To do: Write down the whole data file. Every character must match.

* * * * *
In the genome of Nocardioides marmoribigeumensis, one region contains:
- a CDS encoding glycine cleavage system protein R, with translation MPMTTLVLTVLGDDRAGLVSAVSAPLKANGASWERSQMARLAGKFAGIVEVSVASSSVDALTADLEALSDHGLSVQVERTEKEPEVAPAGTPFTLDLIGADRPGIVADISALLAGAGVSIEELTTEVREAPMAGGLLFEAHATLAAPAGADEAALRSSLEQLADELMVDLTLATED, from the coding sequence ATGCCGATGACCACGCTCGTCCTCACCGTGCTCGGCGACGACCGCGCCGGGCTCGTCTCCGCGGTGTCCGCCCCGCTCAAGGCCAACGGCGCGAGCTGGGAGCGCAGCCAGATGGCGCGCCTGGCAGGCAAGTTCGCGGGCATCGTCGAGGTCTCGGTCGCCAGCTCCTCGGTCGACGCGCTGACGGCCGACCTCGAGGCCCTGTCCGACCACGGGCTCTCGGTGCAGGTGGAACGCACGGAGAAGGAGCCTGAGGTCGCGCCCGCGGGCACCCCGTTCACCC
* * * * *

In the genome of Nocardioides marmoribigeumensis, one region contains:
- a CDS encoding glycine cleavage system protein R, with translation MPMTTLVLTVLGDDRAGLVSAVSAPLKANGASWERSQMARLAGKFAGIVEVSVASSSVDALTADLEALSDHGLSVQVERTEKEPEVAPAGTPFTLDLIGADRPGIVADISALLAGAGVSIEELTTEVREAPMAGGLLFEAHATLAAPAGADEAALRSSLEQLADELMVDLTLATED, from the coding sequence ATGCCGATGACCACGCTCGTCCTCACCGTGCTCGGCGACGACCGCGCCGGGCTCGTCTCCGCGGTGTCCGCCCCGCTCAAGGCCAACGGCGCGAGCTGGGAGCGCAGCCAGATGGCGCGCCTGGCAGGCAAGTTCGCGGGCATCGTCGAGGTCTCGGTCGCCAGCTCCTCGGTCGACGCGCTGACGGCCGACCTCGAGGCCCTGTCCGACCACGGGCTCTCGGTGCAGGTGGAACGCACGGAGAAGGAGCCTGAGGTCGCGCCCGCGGGCACCCCGTTCACCC